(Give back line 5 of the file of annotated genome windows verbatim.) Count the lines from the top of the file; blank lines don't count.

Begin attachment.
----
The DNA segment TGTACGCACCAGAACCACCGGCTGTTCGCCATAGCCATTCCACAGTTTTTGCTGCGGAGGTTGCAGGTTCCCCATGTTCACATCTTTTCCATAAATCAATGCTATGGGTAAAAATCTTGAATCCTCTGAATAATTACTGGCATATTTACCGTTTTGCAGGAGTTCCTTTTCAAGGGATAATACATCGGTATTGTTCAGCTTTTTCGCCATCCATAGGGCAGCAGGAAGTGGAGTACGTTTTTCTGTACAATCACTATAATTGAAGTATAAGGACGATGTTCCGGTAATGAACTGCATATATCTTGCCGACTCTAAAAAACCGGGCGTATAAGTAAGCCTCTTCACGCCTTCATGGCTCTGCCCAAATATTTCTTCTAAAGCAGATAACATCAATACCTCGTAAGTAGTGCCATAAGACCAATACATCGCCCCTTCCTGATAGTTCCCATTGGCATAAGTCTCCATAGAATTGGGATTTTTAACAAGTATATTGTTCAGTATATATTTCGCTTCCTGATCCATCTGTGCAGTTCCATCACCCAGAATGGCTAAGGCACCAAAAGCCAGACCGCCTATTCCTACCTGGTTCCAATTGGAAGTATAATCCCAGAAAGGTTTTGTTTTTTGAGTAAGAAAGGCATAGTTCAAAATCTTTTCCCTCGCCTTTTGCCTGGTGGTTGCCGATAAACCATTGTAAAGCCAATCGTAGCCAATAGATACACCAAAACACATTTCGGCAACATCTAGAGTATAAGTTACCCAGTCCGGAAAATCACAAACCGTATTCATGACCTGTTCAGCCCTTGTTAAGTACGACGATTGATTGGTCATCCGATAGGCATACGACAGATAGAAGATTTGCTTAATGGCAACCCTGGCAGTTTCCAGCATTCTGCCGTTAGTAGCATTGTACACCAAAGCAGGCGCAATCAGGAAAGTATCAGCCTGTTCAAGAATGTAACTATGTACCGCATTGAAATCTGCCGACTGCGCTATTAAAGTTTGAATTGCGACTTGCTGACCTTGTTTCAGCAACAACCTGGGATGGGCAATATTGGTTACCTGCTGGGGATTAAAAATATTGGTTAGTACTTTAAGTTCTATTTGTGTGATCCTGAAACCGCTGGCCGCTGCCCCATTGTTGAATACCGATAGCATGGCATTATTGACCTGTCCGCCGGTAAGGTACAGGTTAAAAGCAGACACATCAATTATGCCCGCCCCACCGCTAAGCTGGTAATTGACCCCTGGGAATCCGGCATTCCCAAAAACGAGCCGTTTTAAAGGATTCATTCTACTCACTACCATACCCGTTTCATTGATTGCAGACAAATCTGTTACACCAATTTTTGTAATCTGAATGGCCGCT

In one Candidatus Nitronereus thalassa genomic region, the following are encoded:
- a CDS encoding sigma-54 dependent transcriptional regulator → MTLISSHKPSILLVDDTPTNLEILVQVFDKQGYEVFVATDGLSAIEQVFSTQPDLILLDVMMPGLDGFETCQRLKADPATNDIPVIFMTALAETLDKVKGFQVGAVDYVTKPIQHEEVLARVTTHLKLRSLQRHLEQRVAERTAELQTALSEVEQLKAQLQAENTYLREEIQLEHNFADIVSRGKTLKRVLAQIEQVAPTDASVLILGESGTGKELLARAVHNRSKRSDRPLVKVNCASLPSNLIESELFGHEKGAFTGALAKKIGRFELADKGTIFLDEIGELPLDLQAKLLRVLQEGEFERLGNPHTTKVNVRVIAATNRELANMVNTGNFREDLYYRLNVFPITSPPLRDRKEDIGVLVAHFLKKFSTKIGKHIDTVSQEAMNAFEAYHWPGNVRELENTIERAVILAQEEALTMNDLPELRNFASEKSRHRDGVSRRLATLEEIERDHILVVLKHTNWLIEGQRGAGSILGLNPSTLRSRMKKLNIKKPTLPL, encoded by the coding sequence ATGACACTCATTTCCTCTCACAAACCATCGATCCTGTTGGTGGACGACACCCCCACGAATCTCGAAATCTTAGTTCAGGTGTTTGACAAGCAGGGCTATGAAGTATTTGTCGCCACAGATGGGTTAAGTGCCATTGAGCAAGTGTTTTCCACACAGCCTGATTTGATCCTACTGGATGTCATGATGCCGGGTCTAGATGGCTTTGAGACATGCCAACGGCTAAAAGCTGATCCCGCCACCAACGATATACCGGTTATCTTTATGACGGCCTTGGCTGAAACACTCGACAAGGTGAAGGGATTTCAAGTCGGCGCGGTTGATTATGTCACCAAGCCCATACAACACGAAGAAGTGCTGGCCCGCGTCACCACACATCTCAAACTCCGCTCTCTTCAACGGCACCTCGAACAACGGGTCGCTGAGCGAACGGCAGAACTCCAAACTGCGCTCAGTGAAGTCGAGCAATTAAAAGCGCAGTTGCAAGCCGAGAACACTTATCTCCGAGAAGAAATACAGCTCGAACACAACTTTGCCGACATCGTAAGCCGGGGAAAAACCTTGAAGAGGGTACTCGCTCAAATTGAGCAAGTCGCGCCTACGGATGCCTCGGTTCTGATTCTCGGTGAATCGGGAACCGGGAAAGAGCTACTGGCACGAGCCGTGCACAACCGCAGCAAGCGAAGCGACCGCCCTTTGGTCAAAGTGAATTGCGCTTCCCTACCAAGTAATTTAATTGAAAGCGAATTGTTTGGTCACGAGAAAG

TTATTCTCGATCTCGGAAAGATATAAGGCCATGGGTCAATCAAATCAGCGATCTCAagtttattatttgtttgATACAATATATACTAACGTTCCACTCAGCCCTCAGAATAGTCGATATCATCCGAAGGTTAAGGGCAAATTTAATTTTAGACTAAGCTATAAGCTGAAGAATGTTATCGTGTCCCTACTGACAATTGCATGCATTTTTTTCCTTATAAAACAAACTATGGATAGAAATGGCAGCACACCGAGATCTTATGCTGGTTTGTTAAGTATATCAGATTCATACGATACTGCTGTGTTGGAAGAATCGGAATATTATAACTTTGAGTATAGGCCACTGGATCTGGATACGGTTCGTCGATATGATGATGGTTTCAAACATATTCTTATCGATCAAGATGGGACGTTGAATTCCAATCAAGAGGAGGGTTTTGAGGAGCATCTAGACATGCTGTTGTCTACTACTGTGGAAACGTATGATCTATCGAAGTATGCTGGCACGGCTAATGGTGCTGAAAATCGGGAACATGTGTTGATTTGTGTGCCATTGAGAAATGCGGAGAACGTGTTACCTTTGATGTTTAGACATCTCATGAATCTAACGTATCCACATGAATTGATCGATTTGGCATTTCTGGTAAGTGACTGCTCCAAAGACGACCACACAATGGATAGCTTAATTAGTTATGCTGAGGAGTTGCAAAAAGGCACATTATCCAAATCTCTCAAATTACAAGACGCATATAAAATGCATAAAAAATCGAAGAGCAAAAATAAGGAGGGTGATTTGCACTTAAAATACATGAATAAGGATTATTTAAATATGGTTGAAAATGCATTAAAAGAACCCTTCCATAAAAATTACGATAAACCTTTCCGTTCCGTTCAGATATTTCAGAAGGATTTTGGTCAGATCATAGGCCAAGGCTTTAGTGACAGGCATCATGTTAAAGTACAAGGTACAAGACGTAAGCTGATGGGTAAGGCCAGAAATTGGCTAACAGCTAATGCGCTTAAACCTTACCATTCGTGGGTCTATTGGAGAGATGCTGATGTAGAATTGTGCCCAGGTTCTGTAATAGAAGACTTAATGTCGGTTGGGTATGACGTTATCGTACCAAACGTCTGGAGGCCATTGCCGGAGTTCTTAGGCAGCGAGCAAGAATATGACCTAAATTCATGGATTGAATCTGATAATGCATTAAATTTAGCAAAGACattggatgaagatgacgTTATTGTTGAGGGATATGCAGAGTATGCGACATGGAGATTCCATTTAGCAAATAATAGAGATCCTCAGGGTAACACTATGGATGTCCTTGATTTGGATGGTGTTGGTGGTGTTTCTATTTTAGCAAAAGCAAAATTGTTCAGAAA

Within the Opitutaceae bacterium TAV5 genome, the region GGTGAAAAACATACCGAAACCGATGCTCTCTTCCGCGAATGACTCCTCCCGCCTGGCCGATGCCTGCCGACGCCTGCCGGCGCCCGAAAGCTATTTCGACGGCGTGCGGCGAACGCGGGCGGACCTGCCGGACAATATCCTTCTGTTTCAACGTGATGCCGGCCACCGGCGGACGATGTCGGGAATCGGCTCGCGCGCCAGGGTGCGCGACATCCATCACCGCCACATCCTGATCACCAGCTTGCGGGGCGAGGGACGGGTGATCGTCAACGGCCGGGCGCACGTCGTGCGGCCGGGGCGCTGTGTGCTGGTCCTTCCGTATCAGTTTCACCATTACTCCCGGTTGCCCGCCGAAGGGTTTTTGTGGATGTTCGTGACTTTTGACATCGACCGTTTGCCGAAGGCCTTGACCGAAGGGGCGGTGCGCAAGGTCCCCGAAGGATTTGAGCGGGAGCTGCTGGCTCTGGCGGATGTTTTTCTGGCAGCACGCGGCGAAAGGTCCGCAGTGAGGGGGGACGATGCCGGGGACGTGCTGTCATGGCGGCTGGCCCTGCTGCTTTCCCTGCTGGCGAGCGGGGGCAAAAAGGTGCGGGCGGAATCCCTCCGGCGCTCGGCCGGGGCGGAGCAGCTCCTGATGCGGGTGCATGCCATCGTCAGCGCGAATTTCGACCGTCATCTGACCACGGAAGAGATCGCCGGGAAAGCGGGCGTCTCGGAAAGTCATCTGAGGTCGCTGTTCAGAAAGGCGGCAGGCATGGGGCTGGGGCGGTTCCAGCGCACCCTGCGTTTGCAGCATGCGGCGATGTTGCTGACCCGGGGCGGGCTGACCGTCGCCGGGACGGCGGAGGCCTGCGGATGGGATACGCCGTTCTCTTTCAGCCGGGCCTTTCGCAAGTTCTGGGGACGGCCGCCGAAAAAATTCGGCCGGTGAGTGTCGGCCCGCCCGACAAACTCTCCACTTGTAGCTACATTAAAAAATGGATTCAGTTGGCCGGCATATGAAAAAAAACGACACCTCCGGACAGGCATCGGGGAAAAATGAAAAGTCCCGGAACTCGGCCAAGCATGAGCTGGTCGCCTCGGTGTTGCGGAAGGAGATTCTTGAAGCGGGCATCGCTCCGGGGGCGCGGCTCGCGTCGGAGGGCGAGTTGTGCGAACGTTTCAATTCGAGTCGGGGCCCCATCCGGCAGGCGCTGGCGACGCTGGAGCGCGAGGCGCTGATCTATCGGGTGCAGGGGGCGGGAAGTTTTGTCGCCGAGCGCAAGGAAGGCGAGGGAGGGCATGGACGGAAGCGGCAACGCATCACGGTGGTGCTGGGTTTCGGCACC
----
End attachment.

Within the Opitutaceae bacterium TAV5 genome, the region GGTGAAAAACATACCGAAACCGATGCTCTCTTCCGCGAATGACTCCTCCCGCCTGGCCGATGCCTGCCGACGCCTGCCGGCGCCCGAAAGCTATTTCGACGGCGTGCGGCGAACGCGGGCGGACCTGCCGGACAATATCCTTCTGTTTCAACGTGATGCCGGCCACCGGCGGACGATGTCGGGAATCGGCTCGCGCGCCAGGGTGCGCGACATCCATCACCGCCACATCCTGATCACCAGCTTGCGGGGCGAGGGACGGGTGATCGTCAACGGCCGGGCGCACGTCGTGCGGCCGGGGCGCTGTGTGCTGGTCCTTCCGTATCAGTTTCACCATTACTCCCGGTTGCCCGCCGAAGGGTTTTTGTGGATGTTCGTGACTTTTGACATCGACCGTTTGCCGAAGGCCTTGACCGAAGGGGCGGTGCGCAAGGTCCCCGAAGGATTTGAGCGGGAGCTGCTGGCTCTGGCGGATGTTTTTCTGGCAGCACGCGGCGAAAGGTCCGCAGTGAGGGGGGACGATGCCGGGGACGTGCTGTCATGGCGGCTGGCCCTGCTGCTTTCCCTGCTGGCGAGCGGGGGCAAAAAGGTGCGGGCGGAATCCCTCCGGCGCTCGGCCGGGGCGGAGCAGCTCCTGATGCGGGTGCATGCCATCGTCAGCGCGAATTTCGACCGTCATCTGACCACGGAAGAGATCGCCGGGAAAGCGGGCGTCTCGGAAAGTCATCTGAGGTCGCTGTTCAGAAAGGCGGCAGGCATGGGGCTGGGGCGGTTCCAGCGCACCCTGCGTTTGCAGCATGCGGCGATGTTGCTGACCCGGGGCGGGCTGACCGTCGCCGGGACGGCGGAGGCCTGCGGATGGGATACGCCGTTCTCTTTCAGCCGGGCCTTTCGCAAGTTCTGGGGACGGCCGCCGAAAAAATTCGGCCGGTGAGTGTCGGCCCGCCCGACAAACTCTCCACTTGTAGCTACATTAAAAAATGGATTCAGTTGGCCGGCATATGAAAAAAAACGACACCTCCGGACAGGCATCGGGGAAAAATGAAAAGTCCCGGAACTCGGCCAAGCATGAGCTGGTCGCCTCGGTGTTGCGGAAGGAGATTCTTGAAGCGGGCATCGCTCCGGGGGCGCGGCTCGCGTCGGAGGGCGAGTTGTGCGAACGTTTCAATTCGAGTCGGGGCCCCATCCGGCAGGCGCTGGCGACGCTGGAGCGCGAGGCGCTGATCTATCGGGTGCAGGGGGCGGGAAGTTTTGTCGCCGAGCGCAAGGAAGGCGAGGGAGGGCATGGACGGAAGCGGCAACGCATCACGGTGGTGCTGGGTTTCGGCACC